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Emmanuel Jal

DESCRIPTION: Emmanuel Jal is a former child soldier turned internationally recognised hip-hop artist from South Sudan whose life is the subject of an award winning film.


ACTIVITY PERIOD: Early 2000's - Current



RECORD COMPANIES / LABELS (Current & Past): Sonic360

OFFICIAL WEB SITE: http://www.emmanueljal.org/


Emmanuel Jal is a South Sudanese musician and former child soldier. As well as a world recognized hip-hop artist, Jal is also a humanitarian advocate for social justice and human rights. He broadcasts his message of peace and equality through his music and through various NGOs he has founded and involved himself with.

Jal was Born from a Nuer family in the village of Tonj, Warrap State in Southern Sudan, and when he was a young child the Second Sudanese Civil War broke out. His father joined the Sudan People's Liberation Army (SPLA) and when he was about seven years old his mother was killed by soldiers loyal to the government. He then decided to join the thousands of children traveling to Ethiopia who had been told that they could be educated there.
However, many of the children, Jal included, were recruited by the SPLA and taken to military training camps in the bush in Etwas disguised as a school in front of international aid agencies and UN representatives, but behind closed doors the children were training to fight. Jal spent several years fighting with the SPLA in Ethiopia, until war broke in and out, there too and the child soldiers were forced back into Sudan by the fighting and joined the SPLA's efforts to fight the government in the town of Juba.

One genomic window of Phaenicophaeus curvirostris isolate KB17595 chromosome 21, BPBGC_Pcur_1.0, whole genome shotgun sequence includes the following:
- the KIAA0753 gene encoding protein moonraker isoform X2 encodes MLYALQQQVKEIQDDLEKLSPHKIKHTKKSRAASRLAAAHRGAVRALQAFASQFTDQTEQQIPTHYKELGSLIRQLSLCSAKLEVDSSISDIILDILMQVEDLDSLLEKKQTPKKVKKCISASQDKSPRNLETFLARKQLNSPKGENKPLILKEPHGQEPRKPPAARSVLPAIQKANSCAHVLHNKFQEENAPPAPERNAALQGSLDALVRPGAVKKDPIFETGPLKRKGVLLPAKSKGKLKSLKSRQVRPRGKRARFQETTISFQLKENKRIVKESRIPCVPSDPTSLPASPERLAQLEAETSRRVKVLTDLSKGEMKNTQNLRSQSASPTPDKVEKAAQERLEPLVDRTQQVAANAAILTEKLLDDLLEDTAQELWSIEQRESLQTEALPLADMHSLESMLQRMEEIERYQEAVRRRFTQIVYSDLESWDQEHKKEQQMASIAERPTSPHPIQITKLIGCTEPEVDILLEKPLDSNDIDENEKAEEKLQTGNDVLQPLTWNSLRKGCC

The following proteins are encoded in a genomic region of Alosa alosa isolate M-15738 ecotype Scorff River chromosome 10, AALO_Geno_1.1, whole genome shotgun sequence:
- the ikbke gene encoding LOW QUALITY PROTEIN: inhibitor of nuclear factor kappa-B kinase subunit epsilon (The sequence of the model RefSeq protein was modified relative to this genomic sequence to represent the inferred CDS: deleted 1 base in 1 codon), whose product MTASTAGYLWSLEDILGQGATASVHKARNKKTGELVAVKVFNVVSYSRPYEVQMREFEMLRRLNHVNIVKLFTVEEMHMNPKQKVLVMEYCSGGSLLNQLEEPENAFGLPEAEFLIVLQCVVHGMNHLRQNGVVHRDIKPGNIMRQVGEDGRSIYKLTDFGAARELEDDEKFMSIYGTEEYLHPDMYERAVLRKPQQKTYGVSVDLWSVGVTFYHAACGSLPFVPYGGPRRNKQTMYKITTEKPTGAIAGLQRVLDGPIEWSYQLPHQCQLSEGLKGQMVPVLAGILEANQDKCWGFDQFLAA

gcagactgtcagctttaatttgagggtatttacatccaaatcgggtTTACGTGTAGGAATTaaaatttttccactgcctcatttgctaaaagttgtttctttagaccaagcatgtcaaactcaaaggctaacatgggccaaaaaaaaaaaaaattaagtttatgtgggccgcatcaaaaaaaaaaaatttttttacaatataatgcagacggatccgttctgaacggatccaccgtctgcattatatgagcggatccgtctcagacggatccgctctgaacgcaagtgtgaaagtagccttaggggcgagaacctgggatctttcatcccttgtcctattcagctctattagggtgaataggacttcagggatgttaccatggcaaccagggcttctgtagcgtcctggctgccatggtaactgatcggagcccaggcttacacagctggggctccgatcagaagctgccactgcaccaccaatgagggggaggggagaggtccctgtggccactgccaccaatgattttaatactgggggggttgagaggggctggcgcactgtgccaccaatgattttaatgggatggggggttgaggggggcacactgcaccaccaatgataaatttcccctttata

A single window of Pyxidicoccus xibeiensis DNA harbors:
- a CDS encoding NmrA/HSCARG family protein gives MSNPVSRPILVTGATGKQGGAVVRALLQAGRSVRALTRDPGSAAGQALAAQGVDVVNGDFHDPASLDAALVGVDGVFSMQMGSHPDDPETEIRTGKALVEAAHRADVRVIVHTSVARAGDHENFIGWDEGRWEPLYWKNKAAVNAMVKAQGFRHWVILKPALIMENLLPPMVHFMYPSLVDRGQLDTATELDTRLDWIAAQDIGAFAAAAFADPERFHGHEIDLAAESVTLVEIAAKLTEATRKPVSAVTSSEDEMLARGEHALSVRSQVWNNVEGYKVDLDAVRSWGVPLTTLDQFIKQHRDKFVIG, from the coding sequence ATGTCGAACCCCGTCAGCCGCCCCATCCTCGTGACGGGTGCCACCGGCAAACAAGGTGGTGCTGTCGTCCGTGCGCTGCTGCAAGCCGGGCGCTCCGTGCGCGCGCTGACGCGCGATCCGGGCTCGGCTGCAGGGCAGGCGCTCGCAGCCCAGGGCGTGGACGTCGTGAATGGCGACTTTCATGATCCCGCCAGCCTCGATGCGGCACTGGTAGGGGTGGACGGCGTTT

When the fighting became unbearable Jal and some other children decided to run away. They were on the move for three months, with many dying on the way, until they reached the town of Waat, which was the headquarters of a small group that had separated themselves from the main SPLA. In Waat, Jal met Emma McCune, a British aid worker married to a senior SPLA commandant. With the help of a British aid worker, Emma McCune, Jal escaped into Kenya. But even that came with hardships as he lived for years in the slums. But Jal eventually stumbled upon hip-hop and discovered the genre harboured incredible power, both spiritual and political. While studying in Kenya. Jal started singing to ease the pain of what he had experienced. He also became very active in the community, raising money for local street children and refugees. With the encouragement of those around him like Gatkuoth Jal who has also went through the same experiece, Jal became increasingly involved in music and formed several groups.

His first single, "All We Need Is Jesus", was a hit in Kenya and received airplay in the UK.
Through his music, Jal counts on the unity of the citizens to overcome ethnic and religious division and motivate the youth in Sudan. After escaping to Kenya, he fell in love with hip hop in the way that it identified issues being faced by the neighborhood, which he was able to identify with in a unique manner. Although he lacked any music background or knowledge of its history, he felt that hip hop could provide the easiest and most effective vehicle to express his story and lobby for political change.

He went on to produce his first album, Gua, a mix of rap in Arabic, English, Swahili, Dinka and Nuer. The symbolism of unity is expressed in the title, meaning both "peace" in Nuer and "power" in Sudanese Arabic. His lyrics illustrate the desires of the Sudanese people to return to a peaceful, independent homeland. Although the only hip hop Jal had ever listened to was American, while he was in Kenya, the beat to "Gua" is not the usual American hip hop, but rather is strongly African. The title track, also called "Gua", was a number one hit in Kenya and featured on The Rough Guide to the Music of Sudan and Help: A Day in the Life, bringing together some of Britain's best known on a CD in aid of children in conflict zones (produced by War Child).